Turbulent Mixing Noise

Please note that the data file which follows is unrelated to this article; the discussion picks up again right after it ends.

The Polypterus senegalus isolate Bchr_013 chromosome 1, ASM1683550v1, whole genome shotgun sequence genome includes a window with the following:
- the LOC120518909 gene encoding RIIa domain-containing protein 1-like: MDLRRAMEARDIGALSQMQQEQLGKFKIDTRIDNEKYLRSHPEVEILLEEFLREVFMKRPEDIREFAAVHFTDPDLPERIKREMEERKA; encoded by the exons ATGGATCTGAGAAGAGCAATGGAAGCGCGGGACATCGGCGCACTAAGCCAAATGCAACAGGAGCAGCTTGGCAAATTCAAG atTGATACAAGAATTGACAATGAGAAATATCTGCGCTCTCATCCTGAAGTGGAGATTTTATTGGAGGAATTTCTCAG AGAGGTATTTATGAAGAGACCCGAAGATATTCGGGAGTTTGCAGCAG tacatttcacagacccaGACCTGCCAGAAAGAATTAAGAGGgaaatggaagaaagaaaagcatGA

The noise from a high-speed jet is intimately related to the turbulence characteristics of the jet. Both fine-scale turbulence and large-scale tur­bulence generate noise. It is important to note here that the terms fine – scale and large-scale turbulence noise are very imprecise and confusing. As discussed in Section 3.3, the terms are used in these notes to distinguish between different noise generation mechanisms. The fine-scale turbulence mechanism is taken to be associated with relatively compact sources and involves the propagation of the sound, once generated, through the moving, sheared mean flow. Thus mean flow/acoustic interaction effects such as re­fraction, described in Section 3.1, are important for this noise source. The large-scale noise mechanism is associated with a direct connection between the turbulent structures in the jet shear layer and the acoustic field. An example is given by the instability wave model discussed in Section 3.2. Both mechanisms are broadband in nature, though the large-scale noise ra­diation is expected to dominate at low frequencies and small angles to the jet downstream axis. The relative contributions of these two noise mecha­nisms depend on the jet Mach number, jet temperature, and the radiation angle. For subsonic jets, especially at low and moderate temperatures, the large turbulence structures propagate downstream at subsonic speeds rela­tive to the ambient speed of sound. For these jets, the fine-scale turbulence is probably the dominant noise source at most angles. However, at angles close to the jet axis, including the peak noise radiation angles, the contri­bution from large-scale structures could be significant. For supersonic jets, and subsonic jets at high temperatures, as in practical jet engine applica­tions, the large-scale structures convect downstream at supersonic speeds relative to the ambient speed of sound. As such, they are efficient gener­ators of noise and constitute the dominant noise sources, especially in the downstream direction.